* Futures contract for Feb ends up $1.20 at $1,660.70/oz
* Spot gold holds near $1,660
* London markets closed for Boxing Day holiday (Recasts, updates prices to close of US futures session)
By Barani Krishnan
NEW YORK, Dec 26 (Reuters) – Gold edged higher on Wednesday as thin post-Christmas trading and anticipation that a U.S. budget deal might be done before the end of the year supported bullion prices.
Trading across commodities was light, curtailed by London‘s Boxing Day holiday and year-end festivities elsewhere. U.S. crude oil outperformed other markets, rising 3 percent to a 6-week high, on technical buying, Middle East tensions and signs of speedier efforts to avert the U.S. fiscal crisis.
In gold futures, the benchmark February contract on New York‘s COMEX settled up $1.20 at $1,660.70 an ounce after a session high at $1,668.70.
Bullion’s spot price hovered near $1,660, versus late Monday’s level of around $1,658.
“Markets are thin, so few large orders can move prices quickly this week,” said George Gero, precious metals analyst at RBC Capital Markets Global Futures, in New York.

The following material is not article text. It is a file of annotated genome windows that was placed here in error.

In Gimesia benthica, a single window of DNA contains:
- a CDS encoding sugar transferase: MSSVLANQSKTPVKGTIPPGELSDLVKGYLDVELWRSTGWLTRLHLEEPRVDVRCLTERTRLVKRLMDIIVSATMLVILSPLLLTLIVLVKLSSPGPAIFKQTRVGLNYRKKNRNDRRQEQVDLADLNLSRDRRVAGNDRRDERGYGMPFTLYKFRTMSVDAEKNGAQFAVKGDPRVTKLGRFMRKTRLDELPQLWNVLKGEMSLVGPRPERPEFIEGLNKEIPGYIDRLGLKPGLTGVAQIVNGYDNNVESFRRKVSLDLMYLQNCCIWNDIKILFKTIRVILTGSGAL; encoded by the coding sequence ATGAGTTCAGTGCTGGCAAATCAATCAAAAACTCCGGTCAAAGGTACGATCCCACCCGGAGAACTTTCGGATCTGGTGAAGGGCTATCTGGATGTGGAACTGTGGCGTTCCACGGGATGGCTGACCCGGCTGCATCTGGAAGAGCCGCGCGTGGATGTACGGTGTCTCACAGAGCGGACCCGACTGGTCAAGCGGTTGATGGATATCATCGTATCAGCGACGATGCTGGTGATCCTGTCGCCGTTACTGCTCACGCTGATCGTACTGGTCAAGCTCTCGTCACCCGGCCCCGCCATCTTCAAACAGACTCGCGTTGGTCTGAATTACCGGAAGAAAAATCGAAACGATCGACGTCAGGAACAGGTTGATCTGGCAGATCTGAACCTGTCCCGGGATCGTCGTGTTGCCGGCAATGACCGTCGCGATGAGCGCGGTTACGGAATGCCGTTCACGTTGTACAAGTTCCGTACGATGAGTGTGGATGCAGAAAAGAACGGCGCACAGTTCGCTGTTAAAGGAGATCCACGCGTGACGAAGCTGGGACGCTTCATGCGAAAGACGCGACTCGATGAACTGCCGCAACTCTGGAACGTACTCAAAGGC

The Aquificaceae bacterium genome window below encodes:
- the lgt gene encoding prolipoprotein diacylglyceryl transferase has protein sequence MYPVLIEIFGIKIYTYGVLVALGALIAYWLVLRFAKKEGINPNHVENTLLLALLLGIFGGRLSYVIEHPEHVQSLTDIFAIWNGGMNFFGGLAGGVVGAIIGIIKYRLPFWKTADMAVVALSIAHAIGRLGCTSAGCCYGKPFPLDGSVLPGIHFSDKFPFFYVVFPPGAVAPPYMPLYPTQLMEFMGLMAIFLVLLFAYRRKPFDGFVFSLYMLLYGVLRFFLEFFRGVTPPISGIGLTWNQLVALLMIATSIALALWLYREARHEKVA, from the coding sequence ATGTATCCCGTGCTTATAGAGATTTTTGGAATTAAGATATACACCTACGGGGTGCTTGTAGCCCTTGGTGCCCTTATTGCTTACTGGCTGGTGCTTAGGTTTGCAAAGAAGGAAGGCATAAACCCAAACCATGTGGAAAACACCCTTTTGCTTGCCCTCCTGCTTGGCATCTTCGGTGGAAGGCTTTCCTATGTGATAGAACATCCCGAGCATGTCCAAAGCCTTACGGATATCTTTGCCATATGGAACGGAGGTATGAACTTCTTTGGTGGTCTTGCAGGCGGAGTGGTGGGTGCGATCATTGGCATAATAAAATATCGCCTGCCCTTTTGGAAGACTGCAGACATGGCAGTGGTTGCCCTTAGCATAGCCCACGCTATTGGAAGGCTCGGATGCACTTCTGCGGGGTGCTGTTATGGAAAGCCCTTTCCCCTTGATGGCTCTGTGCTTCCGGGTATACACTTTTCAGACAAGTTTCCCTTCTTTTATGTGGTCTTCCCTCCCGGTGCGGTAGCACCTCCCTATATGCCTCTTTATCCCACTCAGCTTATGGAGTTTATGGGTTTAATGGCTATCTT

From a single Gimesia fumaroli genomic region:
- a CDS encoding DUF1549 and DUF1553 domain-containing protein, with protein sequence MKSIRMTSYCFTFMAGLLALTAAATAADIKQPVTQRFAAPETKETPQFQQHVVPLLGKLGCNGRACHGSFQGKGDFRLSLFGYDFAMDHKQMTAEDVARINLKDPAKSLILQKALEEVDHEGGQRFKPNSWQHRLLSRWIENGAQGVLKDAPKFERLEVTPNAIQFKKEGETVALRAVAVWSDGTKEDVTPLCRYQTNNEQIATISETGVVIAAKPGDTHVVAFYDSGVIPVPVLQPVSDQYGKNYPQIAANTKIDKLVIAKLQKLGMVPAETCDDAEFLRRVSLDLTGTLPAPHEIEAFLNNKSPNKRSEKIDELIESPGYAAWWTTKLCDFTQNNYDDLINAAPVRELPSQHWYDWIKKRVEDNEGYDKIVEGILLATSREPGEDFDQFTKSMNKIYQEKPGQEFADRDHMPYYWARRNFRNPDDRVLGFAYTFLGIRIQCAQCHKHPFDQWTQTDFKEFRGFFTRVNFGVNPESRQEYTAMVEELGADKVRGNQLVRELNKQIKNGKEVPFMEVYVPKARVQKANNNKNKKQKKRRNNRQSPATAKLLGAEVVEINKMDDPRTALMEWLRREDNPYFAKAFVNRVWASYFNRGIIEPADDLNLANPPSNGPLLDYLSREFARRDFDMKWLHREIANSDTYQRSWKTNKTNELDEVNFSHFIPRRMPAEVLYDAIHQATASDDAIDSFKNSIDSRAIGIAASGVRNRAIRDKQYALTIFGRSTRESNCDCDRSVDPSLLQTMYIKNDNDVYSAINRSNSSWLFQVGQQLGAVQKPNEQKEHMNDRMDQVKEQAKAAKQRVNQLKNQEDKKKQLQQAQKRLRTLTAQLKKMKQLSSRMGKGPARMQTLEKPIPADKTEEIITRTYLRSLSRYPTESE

He said renewed efforts by the Obama administration to avert a fiscal crisis before the end of the year represented one of the positive factors for gold in Wednesday’s session.
President Barack Obama cut short his Christmas holiday in Hawaii to return to Washington early on Thursday to resume budget talks with the Republicans, in an effort to prevent some $600 billion in automatic tax hikes and spending cuts from kicking in next year. In January, the president, a Democrat, will be sworn in to serve his second four-year term in office.
While gold is typically a safe-haven asset that gets a boost from economic uncertainties, it has increasingly been behaving like a risk asset, and could also gain if a U.S. resolution comes through.
Some traders envisioned bullion staying at around current levels till the year-end, moving between $30 and $40 either way.